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Today, PCMag released an article stating that NordVPN has “quietly changed a 2017 blog post to note that it does comply with lawful requests for data.” The sole reason we made the change in our blog post was to dissociate ourselves from bad actors. The wording was prone to misinterpretation and we wanted to be clear about how we operate. We also sent a comment to PCMag about it.
Jan 20, 2022 · 3 min read
However, the article creates an impression that something has fundamentally changed within our policies and the way we approach user privacy. That we perhaps somehow stopped respecting our values and our promise to our customers and will now log user data under the request of law enforcement. Nothing has changed. There is no legal obligation for us to log user activity, and we won’t. Our infrastructure is built around the idea of privacy. That said, there are few things we want to make clear, to avoid confusion:
There are some misconceptions regarding the power given to VPN services, and this has to change. Some people think that VPNs can somehow operate above the law and no matter what, they will never comply with lawful requests issued by a court. It simply isn’t accurate. True, there is very limited data that a no-logs VPN service can provide. The scope of such information is clearly defined and is limited to the payment data provided when purchasing a VPN service and email address. It is in no way related to user traffic. However, truly legitimate and reputable companies will always operate within the law. That is important to understand. It is also important to emphasize that nothing has changed in the way we operate our service. The only thing that changed was the wording of our blog post written in 2017.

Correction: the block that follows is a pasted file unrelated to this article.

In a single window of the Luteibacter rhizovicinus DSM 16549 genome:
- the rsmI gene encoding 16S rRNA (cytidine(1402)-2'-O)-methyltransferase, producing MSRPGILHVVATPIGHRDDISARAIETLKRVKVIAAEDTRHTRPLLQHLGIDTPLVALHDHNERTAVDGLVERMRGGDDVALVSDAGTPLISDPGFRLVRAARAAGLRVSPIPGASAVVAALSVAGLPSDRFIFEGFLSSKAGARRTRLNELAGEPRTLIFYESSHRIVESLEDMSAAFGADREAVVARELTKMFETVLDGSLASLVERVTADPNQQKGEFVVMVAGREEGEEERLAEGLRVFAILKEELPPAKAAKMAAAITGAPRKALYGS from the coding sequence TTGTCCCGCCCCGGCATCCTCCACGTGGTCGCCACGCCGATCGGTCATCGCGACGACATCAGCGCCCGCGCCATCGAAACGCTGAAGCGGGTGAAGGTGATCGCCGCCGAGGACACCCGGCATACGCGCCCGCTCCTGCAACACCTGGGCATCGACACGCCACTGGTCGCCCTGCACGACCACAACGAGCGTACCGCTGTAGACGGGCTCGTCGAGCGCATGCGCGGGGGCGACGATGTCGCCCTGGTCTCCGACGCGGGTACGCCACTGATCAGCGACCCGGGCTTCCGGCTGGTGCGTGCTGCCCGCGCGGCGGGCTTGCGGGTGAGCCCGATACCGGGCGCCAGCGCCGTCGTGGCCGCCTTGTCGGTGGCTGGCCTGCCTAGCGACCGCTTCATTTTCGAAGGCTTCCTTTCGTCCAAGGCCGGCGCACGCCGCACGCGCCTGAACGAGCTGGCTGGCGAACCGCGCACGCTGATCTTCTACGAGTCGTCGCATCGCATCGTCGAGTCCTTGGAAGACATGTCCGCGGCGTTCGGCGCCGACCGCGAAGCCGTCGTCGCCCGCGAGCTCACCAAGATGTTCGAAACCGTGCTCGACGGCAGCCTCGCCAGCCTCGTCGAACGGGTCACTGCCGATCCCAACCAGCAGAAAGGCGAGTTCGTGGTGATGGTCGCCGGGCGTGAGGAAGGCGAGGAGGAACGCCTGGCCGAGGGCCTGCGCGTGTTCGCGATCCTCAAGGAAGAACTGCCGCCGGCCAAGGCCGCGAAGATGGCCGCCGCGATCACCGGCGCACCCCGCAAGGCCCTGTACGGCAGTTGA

In the past, we made moves to secure our infrastructure from risks arising from the actions of states that limit freedom of speech. We will always stand up for such a cause with everything that’s in our power.
The PCMag article mentioned in the beginning was written as a reaction to our comment and the adjustment of our blog post, in which we wanted to dissociate ourselves from illegitimate VPN companies. We are in a different league than VPNLabs.net or other VPN service providers that facilitate illegal activities and do evil instead of doing good. And we aim to be vocal about it.